- “True labor is half initiative and half knowing how to let things proceed on their own.”
I grew up in a workaholic culture. I had a conversation with my father where he remarked that in conversations, there really isn’t much to talk about except what you do for a living or talk about your family or kids.
There is philosophy. Art. Music. Books. Ideas. Travel stories. Trivia.
I later learned from a conversation this week with my grandmother (his mother) that work is a family value, her father (my great grandfather) also put an emphasis on work and lamented that being unable to work as much as an elderly person bothered him much later in his life. This is true of most of my aunts, uncles, and cousins on his side of the family.
I was involved in a lot of lazy activities growing up. Reading books. Writing. Playing guitar in bands. Listening to records. This created some conflict in my family when I was younger. I was a lazy person.
Even now, as I type this, I’m writing a blog on a vacation day off from work. Is writing “work”? Is this a good use of my time or is this lazy? Should I be loading trucks or remodeling a house instead?
I did notice in the last few years, my playing in bands was somewhat more respectable to my father when I was playing in a busy cover band, as it hadn’t been when I was playing punk bands that didn’t make so much money. The cover band wa loading and unloading trailers, which he could relate to. Putting in the hours and making money by providing a service that had a real market demand.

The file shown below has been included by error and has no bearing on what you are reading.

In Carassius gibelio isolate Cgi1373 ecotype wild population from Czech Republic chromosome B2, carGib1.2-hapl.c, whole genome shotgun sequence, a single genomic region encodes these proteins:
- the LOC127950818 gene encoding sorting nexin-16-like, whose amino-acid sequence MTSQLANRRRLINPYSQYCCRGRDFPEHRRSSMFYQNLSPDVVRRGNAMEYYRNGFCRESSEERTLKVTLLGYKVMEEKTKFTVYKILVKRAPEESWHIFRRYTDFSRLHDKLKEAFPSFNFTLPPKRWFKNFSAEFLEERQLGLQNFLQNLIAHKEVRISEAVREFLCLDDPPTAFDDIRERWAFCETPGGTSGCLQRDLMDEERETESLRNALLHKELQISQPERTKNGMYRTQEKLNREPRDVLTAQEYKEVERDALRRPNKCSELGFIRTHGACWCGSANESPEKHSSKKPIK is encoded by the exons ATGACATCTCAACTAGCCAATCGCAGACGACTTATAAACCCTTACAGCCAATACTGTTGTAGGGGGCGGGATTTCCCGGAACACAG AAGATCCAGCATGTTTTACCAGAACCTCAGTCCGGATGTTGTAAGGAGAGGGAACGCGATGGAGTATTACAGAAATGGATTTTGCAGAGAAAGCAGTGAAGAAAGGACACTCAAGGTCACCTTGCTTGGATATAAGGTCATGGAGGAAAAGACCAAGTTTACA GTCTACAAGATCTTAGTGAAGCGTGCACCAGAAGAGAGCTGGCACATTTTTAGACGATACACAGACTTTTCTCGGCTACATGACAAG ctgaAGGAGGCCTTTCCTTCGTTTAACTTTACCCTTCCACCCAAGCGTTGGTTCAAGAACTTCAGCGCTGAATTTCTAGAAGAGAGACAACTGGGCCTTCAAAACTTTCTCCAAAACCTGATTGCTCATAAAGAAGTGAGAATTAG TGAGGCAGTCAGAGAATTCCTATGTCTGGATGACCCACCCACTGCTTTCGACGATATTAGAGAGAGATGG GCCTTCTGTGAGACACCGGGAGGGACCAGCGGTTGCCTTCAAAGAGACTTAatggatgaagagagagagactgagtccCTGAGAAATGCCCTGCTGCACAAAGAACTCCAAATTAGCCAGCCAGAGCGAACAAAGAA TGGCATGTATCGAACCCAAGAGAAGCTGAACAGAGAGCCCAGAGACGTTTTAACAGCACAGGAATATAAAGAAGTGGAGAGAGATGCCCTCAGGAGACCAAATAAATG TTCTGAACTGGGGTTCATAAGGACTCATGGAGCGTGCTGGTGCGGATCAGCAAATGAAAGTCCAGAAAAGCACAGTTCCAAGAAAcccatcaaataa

Today, I earn less money from working at an order fulfillment warehouse in Kentucky than I did 17 years ago in a call center in Tempe.
I actually enjoy the physical labor of loading trucks and shipping orders of shoes and apparel. Some of the work is repetitive and I can become bored during a 1o hour work day, but I am also blessed to be able to listen to headphones while I work, and I utilize my work day to learn from listening to audio books, lectures, and good podcasts while I am working.
I have a Thomas Merton quote handwritten in my pocket notebook that I refer to often:
“And so, for a contemplative, there is supreme value in the ordinary routine of work and poverty and hardship and monotony that characterize the lives of all the poor and uninteresting and forgotten people in the world.”
-from New Seeds of Contemplation.
My lesson from Deng Ming-Dao today is that I should utilize the winter months to work overtime to pay off my debts and save money so that I may work less during the summer months so I can spend time in nature, enjoying the better weather with my children.
Day 8 of Daily Stoic: SEEING OUR ADDICTIONS
My addictions that I need to work on this year:
- Caffeine, particularly expensive
energy drinks” such as Rock Star, Red Bull, etc.
- Facebook addictiction.
All I can think of, for now.
See you tomorrow.
Aint’ got no cards, don’t pay no tax
For a score in me hand I’ll be breaking me back
I been working
And I been working all day for me mate
Call me a crook, call me bent
But I need more than food and rent
I been working
And I been working all day for me mate
Cocksparrer, “Working”, from the Shock Troops album